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Date of Award


Document Type

Campus Access Dissertation

Degree Name

Doctor of Philosophy in Biological Sciences (PhD)

Administrative Home Department

Department of Biological Sciences

Advisor 1

Jason R. Carter

Committee Member 1

Qinghui Chen

Committee Member 2

Zhiying Shan

Committee Member 3

Shane Mueller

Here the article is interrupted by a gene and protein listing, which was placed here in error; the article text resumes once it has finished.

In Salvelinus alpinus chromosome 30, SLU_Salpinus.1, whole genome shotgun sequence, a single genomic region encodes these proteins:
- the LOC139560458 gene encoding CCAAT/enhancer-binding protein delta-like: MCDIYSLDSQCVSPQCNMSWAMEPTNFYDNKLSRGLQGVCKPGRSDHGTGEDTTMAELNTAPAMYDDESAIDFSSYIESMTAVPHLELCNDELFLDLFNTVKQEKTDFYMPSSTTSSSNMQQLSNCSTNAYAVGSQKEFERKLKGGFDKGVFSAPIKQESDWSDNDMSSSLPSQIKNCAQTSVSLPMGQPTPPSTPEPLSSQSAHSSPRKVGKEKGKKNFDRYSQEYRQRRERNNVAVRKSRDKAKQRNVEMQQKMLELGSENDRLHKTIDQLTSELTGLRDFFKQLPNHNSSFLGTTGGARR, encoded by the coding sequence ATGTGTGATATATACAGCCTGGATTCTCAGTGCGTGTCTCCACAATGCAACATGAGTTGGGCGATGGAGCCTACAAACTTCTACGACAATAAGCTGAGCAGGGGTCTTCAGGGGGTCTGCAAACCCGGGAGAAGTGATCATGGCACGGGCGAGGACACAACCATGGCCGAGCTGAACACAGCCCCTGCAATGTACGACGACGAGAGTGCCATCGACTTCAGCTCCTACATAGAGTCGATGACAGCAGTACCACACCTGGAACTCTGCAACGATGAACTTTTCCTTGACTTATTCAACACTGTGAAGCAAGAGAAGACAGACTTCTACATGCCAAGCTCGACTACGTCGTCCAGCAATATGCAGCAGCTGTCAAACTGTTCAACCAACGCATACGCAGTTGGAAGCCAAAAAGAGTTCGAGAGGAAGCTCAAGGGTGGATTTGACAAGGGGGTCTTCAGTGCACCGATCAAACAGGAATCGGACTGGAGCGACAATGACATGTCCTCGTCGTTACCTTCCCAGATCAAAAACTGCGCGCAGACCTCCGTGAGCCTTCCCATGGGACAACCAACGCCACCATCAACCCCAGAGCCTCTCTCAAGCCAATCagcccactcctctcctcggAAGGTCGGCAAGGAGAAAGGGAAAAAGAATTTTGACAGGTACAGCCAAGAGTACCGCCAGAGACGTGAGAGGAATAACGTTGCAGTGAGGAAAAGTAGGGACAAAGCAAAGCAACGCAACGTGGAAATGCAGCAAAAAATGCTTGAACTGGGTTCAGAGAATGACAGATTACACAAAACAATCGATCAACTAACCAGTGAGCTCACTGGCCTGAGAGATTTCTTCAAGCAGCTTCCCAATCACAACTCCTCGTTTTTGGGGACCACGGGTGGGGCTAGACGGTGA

One in three Americans suffers from hypertension, and another 1/3 are diagnosed as prehypertensive, according to the latest heart and stroke statistics. The sympathetic nervous system, widely recognized as a key regulator of blood pressure, is believed to be overactive in hypertensive patients. Muscle sympathetic nerve activity (MSNA) response to laboratory stressors, such as mental stress, have been extensively used in human experiments to study the sympathetic outflow of individuals with an increased risk of developing high blood pressure later in life. Family history of hypertension (FHH) and race are two widely known risk factors for essential hypertension, but the physiological mechanisms underlying these relations are not clearly elucidated. Although mental stress consistently increases arterial blood pressure, it is often associated with a highly variable MSNA responsiveness between individuals. Therefore, we conducted three studies to investigate the reliability of MSNA measures and the role of FHH and race on the sympathetic reactivity to mental stress. In Study 1, we examined MSNA reactivity to mental stress across three experimental sessions. Sixteen men and women (age 21±1 years) performed two experimental sessions within a single laboratory visit and a third experimental session one month later. Each experimental session consisted of a mental stress trial via mental arithmetic and a cold pressor test (CPT) trial. The consistencies of blood pressure (BP), heart rate (HR) and MSNA reactivity were measured, and were determined using the intraclass correlation coefficient. In Study 2, we analyzed BP and MSNA responsiveness to mental stress in a large and generalizable cohort of young adults with and without FHH. We hypothesized that subjects with FHH would demonstrate greater sympathoexcitation to mental stress than subjects without FHH. A total of 87 subjects (55 men, 32 women; 18-40 years) from recently published (n=45) and ongoing (n=42) studies were examined. 57 subjects had complete MSNA recordings at baseline (19 with FHH, 38 without FHH). In Study 3, we compared muscle sympathetic nerve activity (MSNA) responses to mental stress in a group of young black and NHW participants. We hypothesized that the sympathoexcitation associated with mental stress would be greater in black adults compared to NHW. Thirty-five male adults (19 black, 23±1 years; 16 NHW, 22±1 years) were examined during a 5 min supine baseline and 5 min of mental stress (via mental arithmetic). Neural and cardiovascular measurements for these studies included blood pressure (sphygmomanometer and beat-to-beat finger plethysomography), HR (via electrocardiogram), and MSNA (via microneurography) during five min of supine rest and five min of mental stress (via mental arithmetic). The results of these investigations demonstrate the stability of the sympathetic neural reactivity to mental stress and, more importantly, reveal the impact of heredity and race on that reactivity. These novel findings provide new and valuable mechanistic insight regarding the complex and poorly understood relations among mental stress, sympathetic nervous system and risk of cardiovascular disease.